The BYU team recruited college students between the ages of 18 and 26 from four universities to take the online survey in the 2007-08 academic year. One was a small private college in Maryland, and the others were large public universities: two in the Midwest and one in California. They deliberately avoided using a Utah school because they were concerned a preponderance of students from Mormon families would skew the results.
Sixty-two percent of the students were female, and three-fourths were white. The average age was almost 20. None was married, and 90 percent lived outside their parents' home.
Participants and one of their parents, mostly moms, answered lengthy questionnaires eliciting information about income level; the cost of attending college; how much assistance parents provided on a four-point scale; hours per week the students devoted to paid employment; how often they consumed alcohol; how often they "binge" drank, that is, imbibing four or more alcoholic beverage in one occasion; and how often they smoked marijuana and tobacco. The survey posed questions regarding student's occupational goals and the extent to which they and their parents considered them adults. It did not seek to determine how well the students were doing academically.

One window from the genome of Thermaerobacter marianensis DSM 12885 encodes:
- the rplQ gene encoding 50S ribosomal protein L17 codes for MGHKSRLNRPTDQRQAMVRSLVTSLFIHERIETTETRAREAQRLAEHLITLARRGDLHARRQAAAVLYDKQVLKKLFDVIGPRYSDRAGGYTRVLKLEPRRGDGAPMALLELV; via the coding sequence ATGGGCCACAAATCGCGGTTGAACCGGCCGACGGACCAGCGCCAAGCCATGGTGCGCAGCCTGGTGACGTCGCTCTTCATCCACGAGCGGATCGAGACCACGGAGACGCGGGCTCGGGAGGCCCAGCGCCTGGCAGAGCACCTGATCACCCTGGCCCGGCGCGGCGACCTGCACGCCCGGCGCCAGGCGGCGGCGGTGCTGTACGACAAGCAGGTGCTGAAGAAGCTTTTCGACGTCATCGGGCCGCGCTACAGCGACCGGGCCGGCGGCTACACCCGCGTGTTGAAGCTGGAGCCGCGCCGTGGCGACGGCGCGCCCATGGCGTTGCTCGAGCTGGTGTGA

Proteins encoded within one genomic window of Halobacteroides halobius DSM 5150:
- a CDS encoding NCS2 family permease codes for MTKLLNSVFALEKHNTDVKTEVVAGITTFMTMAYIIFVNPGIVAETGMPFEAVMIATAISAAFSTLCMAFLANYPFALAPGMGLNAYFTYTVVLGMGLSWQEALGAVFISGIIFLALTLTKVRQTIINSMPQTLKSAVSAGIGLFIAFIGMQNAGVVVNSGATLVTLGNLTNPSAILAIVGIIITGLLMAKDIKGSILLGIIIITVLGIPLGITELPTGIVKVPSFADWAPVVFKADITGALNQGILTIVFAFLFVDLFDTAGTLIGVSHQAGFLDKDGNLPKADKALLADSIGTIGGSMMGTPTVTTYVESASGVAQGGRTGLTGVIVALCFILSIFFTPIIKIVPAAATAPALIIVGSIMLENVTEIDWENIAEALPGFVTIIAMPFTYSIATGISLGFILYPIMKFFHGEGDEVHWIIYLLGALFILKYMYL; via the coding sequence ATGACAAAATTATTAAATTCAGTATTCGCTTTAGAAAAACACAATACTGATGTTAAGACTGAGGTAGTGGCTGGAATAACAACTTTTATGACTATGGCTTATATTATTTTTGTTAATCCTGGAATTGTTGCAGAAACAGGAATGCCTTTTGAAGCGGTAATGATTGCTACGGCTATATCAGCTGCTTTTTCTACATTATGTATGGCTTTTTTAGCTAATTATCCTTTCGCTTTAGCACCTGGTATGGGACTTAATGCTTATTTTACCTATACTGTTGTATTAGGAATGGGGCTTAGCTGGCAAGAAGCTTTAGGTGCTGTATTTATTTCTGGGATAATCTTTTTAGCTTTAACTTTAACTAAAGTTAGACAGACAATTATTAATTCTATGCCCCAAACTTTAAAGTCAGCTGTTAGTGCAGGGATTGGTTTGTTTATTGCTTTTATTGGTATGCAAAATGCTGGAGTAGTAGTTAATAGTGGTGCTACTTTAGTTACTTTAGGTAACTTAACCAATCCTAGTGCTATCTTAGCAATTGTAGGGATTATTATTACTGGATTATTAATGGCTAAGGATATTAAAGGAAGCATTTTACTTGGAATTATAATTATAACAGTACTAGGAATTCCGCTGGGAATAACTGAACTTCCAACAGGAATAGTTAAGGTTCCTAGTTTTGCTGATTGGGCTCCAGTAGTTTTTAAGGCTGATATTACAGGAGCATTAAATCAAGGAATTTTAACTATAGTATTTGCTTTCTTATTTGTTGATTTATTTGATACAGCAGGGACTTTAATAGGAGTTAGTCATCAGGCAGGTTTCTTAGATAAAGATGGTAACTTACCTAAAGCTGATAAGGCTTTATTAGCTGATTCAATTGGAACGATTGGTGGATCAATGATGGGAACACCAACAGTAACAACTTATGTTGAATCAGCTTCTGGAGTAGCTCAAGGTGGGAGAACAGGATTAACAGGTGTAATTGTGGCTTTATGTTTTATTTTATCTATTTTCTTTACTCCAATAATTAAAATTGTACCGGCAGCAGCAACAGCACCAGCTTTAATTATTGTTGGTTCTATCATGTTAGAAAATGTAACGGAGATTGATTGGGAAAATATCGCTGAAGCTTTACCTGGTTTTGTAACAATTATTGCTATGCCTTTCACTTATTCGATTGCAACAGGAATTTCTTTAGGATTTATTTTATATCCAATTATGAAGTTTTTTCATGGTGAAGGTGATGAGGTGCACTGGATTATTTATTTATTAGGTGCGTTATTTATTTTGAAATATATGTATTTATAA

Researchers found parents covered tuition, books and housing for half the students sampled, while one-third received little or no financial support. Because their data provided only a snapshot into the students' lives, they couldn't establish causal connections. But the BYU scholars believe their findings suggest a middle ground, somewhere between full and minimal support, is the best approach for parents to take.
"Parents who are in position to help should provide a level of support that facilitates progress toward graduation while enabling children to become invested in their own education by contributing to the cost of getting a degree," said co-author Larry Nelson.
The correlations that surfaced suggest that providing complete financial support could undermine students' drive to become independent, encourage risky behaviors and provide time to indulge in "potentially unhealthy experimentation."
"It's giving kids a license to do some exploration in risk behaviors," Padilla-Walker said. "They aren't seriously exploring their future. They are floundering."
Meanwhile, students who received the least support were more likely to think of themselves as adults, perhaps because they are so concentrated on meeting financial obligations.
"They have neither the time nor the resources to engage in experimentation and exploration in other areas with the combined results being that they feel more like an adult than do their peers," the scholars wrote. The downside, according to prior research, is that financial strains put students at greater risk of dropping out.
Padilla-Walker's advice to parents: "Find a balance."
"You don't have to feel you have to pay for everything," she said.